Source: OP-EDS

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The Economics of Writing Poorly

November 4, 2013 in Economics

By Joseph Salerno

In a brilliant and entertaining new book, aptly titled Learn to Write Badly: How to Succeed in the Social Sciences, Professor Michael Billig explains why social scientists typically write so poorly.  For Billig, who is not an economist, the main point is simple economics:

If we want to understand why academics today write as they do, then we should bear in mind one simple fact: in current times academics are writing and publishing as part of their paid employment.  We will not get near to understanding what might be going wrong in the social sciences unless we accept this.  By and large, academics today are not writing in answer to a higher calling or because they have dedicated themselves to the pursuit of truth.  We are, to put it bluntly, hacks who write for a living. . . . Given that our products are academic words, then we learn how to promote our academic words as part of our employment.  These are conditions where the rewards do not go to those who only write when they have something to say and who then take trouble to write as clearly as possible.

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Liberty Is What Matters: Why Americans Should Ignore Scoffing Foreigners

November 4, 2013 in Economics

By Doug Bandow

Doug Bandow

For two weeks most Americans didn’t notice that the federal government had closed. Other nations complained that the shutdown undercut America’s position as a great power, but Americans must debate fundamental issues despite the criticism of foreign governments.

For years Congress has failed to approve individual appropriation bills, instead funding most of the government through an omnibus “continuing resolution.” This time House Republicans refused to approve money to implement ObamaCare, while Senate Democrats voted to provide the cash.

The ensuing deadlock generated criticism abroad as well as concern at home. Some analysts warned that a partial shutdown—only about 17 percent of funded activity actually came to a halt—would ruin America’ international reputation and wreck the global economy. For instance, Sina Toossi of Foreign Policy in Focus predicted “the weakening of U.S. soft-power” and worried that “As politicians wrangle with one another in the halls of Congress, rival powers are watching with concern and no doubt grim satisfaction as the United States takes the world economy to the edge of a cliff.” Toossi added: “It is clear that politicking in Washington is reaching the point where consequential damage is being done to the broader and longer term national interests of the United States.”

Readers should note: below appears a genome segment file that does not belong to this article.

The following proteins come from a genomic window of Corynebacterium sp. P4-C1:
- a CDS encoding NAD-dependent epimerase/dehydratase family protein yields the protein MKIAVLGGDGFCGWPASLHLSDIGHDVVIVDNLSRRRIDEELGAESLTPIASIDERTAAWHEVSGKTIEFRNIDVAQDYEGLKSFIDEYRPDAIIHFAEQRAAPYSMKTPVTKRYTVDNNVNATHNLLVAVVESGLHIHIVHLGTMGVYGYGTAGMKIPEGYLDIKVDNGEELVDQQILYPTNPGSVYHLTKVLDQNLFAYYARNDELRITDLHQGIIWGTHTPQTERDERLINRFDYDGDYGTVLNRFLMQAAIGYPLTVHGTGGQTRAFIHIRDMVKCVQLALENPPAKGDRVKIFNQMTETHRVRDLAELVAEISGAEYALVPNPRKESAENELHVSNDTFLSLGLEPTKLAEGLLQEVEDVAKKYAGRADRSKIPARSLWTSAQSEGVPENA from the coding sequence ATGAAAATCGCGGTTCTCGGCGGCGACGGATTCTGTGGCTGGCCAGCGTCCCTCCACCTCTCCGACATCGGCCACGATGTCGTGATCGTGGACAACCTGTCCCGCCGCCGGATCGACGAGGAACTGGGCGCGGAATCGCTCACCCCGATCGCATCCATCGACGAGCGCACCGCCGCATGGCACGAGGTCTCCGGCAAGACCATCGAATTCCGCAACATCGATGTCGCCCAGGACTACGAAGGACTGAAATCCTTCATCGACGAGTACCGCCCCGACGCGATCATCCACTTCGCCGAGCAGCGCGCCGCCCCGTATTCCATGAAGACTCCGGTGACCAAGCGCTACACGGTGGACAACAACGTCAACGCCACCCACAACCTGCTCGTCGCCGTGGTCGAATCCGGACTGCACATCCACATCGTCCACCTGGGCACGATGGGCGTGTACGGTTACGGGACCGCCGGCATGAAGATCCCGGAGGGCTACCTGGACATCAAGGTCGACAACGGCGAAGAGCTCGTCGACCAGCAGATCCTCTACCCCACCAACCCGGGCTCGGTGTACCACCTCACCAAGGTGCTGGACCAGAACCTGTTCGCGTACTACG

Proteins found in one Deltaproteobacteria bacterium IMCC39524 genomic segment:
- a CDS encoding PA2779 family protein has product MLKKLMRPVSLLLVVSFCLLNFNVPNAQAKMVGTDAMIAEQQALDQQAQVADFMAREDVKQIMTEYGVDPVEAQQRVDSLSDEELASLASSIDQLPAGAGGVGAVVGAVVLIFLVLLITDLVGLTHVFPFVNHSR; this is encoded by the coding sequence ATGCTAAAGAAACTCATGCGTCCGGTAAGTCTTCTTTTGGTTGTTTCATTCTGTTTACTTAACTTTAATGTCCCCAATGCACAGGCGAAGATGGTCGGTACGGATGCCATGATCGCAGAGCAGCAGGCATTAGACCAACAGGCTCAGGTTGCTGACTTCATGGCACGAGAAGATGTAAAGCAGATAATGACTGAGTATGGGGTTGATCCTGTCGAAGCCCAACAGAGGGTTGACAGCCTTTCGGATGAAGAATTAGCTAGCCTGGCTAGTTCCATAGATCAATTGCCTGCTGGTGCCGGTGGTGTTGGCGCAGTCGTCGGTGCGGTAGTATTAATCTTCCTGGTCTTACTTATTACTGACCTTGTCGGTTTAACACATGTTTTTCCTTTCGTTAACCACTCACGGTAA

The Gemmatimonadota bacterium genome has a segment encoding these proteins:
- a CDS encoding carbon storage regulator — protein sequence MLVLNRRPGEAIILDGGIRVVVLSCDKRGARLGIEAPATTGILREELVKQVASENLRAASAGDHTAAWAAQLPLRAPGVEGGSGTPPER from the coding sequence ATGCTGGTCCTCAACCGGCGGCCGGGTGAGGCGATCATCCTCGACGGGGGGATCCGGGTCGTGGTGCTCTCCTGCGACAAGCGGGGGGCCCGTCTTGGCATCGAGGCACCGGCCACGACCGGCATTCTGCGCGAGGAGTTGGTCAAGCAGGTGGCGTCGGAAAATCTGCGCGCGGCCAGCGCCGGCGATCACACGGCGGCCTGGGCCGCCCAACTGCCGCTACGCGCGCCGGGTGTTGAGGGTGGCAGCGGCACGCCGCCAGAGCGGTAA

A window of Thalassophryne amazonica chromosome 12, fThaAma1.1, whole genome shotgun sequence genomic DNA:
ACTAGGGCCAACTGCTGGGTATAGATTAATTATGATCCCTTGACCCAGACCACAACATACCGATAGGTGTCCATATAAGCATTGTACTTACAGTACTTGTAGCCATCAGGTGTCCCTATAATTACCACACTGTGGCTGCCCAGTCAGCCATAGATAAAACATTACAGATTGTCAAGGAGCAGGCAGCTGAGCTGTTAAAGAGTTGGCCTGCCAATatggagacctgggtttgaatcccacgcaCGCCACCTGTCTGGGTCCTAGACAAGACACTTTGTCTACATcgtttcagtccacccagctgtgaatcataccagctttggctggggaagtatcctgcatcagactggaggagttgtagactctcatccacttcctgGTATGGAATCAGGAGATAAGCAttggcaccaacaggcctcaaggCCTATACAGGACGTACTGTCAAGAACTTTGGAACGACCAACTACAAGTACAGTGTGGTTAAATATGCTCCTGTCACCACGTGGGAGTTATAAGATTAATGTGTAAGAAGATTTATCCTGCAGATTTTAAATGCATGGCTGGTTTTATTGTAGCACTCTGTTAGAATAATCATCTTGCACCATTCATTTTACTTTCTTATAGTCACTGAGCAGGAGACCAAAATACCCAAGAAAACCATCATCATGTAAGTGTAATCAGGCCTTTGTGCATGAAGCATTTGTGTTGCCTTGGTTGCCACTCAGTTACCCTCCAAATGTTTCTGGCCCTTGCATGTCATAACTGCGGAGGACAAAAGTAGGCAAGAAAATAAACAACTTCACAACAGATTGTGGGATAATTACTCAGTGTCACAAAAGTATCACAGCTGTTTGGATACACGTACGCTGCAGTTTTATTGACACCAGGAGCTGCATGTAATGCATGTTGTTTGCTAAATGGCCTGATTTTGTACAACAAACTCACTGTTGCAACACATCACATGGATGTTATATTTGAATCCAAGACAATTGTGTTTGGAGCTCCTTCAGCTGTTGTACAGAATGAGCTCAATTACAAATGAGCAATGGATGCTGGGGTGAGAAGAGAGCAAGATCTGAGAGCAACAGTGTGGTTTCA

What other think matters far less than preserving liberty at home.”

Of the separate possibility of a debt default—never likely, since even if the “debt ceiling” was not raised Washington could prioritize its spending and service past obligations—the International Monetary Fund warned: “The effects of any failure to repay the debt would be felt right away, leading to potentially major disruptions in financial markets, both in the United States and abroad.” IMF head Cristine Legarde worried: “It is mission critical that this be resolved as soon as possible.”

Secretary of State John Kerry joined the America-bashing. Although he told foreign leaders that the controversy was merely temporary, “a moment of politics,” he also warned that if the partial shutdown was “prolonged or repeated,” people might question America’s ability to “stay the course.” Indeed, other states might wonder if America can “be counted on,” whether “the Congress [will] come through” and a presidential agreement “will be held.” He claimed that “the shutdown created temporary but real consequences in our ability to work with our partners and pursue our interests abroad.” After the GOP caved he said that the political fight “didn’t impress anyone about the power of America’s …read more

Source: OP-EDS

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Fifty Years after Dallas: Time to See beyond John F. Kennedy's Many Camelot Myths

November 4, 2013 in Economics

By Gene Healy

Gene Healy

Nov. 22 — a little over two weeks from now — will mark the 50th anniversary of President Kennedy’s assassination in Dallas in 1963. But unless you’re on a starvation-level “media diet,” you probably knew that already.

Politico notes a looming “media tidal wave,” with more than 100 new Kennedy books, dozens of TV specials and several new iPad apps accompanying the unhappy anniversary.

Kennedy’s murder was a national tragedy, to be sure, but an honest assessment of his record shows that our lawless and reckless 35th president was anything but a national treasure.”